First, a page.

Here’s a great example of how Simpson’s speed can be an asset as a pass rusher. The situation is Clemson is up by six with 2:20 to play and they have BC on the ropes with a fourth and long situation. Defensive coordinator Brent Venables – now Oklahoma’s head coach – dials up a cover zero blitz with our subject originally lining up over the inside slot receiver but working towards the line of scrimmage right before the snap.

The coverage is disguised just enough to prevent the offense from potentially making a check and keeping one of the receivers in to block and help the protection scheme. So, the defense has seven rushers to six blockers and the free rusher ends up being Simpson since he’s away from the back and wasn’t an immediate threat on the line scrimmage pre-snap.

He closes on the quarterback so quickly that the quarterback must keep dropping to buy time and throws without being able to set his feet, causing the ball to come out quickly and a little high. The latter forces the receiver to jump to make the catch and limits his ability to get yards after the catch. By the time the wideout’s feet hit the ground, two defensive backs are there to make the fourth down stop.

The offense falls just a yard short of moving the chains so if Simpson were a step slower, who knows, the pass could be more accurate allowing the Eagles to pick up the first and potentially win the game.

I know what you’re thinking: “That’s great but how about a pass rush snap where he actually gets blocked?” Well, ask and you shall receive…even though you technically didn’t ask…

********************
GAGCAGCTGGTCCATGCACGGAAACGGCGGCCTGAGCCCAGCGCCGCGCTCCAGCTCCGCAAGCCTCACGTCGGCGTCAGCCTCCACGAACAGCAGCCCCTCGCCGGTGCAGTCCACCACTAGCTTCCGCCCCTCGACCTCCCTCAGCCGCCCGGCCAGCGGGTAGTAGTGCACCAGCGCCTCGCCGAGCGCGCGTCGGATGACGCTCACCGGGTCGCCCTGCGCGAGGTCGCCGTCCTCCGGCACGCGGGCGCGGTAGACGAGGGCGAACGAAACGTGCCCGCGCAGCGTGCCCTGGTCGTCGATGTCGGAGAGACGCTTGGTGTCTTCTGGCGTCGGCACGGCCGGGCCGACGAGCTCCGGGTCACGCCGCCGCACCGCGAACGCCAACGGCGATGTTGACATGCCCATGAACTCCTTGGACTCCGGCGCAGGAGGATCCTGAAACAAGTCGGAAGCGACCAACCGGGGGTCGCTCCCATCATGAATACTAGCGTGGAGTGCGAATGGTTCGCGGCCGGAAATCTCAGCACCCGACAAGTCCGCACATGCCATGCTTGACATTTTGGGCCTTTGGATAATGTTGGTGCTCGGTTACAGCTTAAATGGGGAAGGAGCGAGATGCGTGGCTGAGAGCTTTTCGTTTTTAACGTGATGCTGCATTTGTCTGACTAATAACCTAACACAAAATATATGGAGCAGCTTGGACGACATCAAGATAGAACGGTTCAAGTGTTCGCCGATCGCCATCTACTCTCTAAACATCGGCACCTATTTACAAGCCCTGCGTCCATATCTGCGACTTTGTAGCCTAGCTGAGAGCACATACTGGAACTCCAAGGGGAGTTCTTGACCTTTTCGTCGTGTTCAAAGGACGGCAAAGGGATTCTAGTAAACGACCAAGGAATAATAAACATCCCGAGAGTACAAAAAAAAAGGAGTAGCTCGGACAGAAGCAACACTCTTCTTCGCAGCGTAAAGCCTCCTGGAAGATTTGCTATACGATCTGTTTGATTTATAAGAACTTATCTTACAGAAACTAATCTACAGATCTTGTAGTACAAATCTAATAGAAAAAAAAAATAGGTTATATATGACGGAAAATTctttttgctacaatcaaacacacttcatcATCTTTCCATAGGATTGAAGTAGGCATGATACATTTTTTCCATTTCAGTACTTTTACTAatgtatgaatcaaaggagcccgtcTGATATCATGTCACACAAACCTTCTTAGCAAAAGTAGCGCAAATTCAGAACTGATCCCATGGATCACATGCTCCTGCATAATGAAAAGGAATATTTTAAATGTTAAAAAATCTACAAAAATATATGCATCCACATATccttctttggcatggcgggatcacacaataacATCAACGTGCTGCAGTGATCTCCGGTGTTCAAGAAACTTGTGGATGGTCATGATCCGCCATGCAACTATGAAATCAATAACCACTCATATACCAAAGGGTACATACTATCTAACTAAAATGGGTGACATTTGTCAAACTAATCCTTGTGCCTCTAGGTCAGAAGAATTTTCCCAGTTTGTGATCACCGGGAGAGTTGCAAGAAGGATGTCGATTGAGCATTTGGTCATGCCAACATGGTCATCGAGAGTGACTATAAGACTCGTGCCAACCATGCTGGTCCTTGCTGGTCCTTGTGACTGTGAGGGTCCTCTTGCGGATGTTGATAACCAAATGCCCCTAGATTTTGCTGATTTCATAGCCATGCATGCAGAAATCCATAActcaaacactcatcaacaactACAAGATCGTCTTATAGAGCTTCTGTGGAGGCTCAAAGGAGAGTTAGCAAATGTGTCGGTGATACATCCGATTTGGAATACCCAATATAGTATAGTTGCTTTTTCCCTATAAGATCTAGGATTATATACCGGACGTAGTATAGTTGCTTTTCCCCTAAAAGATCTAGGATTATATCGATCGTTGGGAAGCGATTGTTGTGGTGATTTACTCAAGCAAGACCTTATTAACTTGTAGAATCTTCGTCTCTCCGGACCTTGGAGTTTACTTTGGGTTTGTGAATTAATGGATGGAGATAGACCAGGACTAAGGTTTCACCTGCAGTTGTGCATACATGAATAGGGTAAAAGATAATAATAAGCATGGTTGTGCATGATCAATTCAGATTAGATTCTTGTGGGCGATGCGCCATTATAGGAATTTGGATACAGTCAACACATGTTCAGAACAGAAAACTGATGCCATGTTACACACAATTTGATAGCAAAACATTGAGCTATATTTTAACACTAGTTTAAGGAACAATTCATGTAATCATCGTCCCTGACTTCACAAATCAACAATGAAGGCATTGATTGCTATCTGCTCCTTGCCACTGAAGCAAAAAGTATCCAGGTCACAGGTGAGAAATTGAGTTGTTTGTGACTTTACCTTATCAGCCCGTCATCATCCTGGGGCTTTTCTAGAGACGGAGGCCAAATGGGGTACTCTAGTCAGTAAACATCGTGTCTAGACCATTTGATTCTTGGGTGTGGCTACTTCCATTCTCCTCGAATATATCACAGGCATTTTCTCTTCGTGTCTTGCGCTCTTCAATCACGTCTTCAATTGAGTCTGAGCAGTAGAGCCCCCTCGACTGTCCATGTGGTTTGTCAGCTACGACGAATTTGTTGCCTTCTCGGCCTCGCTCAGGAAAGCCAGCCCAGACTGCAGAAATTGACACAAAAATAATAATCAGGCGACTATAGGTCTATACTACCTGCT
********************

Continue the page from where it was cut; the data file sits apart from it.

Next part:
The Tigers disguise their blitz pre-snap differently this time by having six defenders lineup on the line of scrimmage to cause confusion and test the offensive line’s and running back’s communication. They also have a line game going on where the two linebackers – Simpson and No. 47 – are going to loop around the two defensive linemen with their hands in the dirt.

Pittsburgh isn’t confused at all though as they pick up the line game and get B.O.B. matchups – big on big or offensive linemen on defensive linemen and back on backer. However, Simpson is able to win at the point of attack against the running back and gain control of the rep so that when Kenny Pickett starts to climb the pocket, he’s able to easily disengage and get the sack.

That’s some excellent speed, power and strength from the sophomore.

Unfortunately, the broadcast angle blocks off some of our view, but I wanted to share at least one clip of Simpson in coverage.

He’s lined up over the second slot receiver at the bottom of the picture and Clemson plays right into Florida State’s hand by blitzing the nickel off the edge as the Seminoles run a screen. However, Simpson does an excellent job of recognizing it and using his speed to defeat the receiver’s block. Trust me, he doesn’t win on this rep, let alone this quickly, without having some impressive instincts to anticipate the screen.

From there, he does an excellent job of wrapping up and holding onto the receiver’s leg for dear life to get a tackle for loss and force a punt.

Play speed is defined as a player’s ability to mentally process what’s going on, on the field while also having the physical tools to execute their assignment, and that’s exactly what we’re seeing come to light in this clip.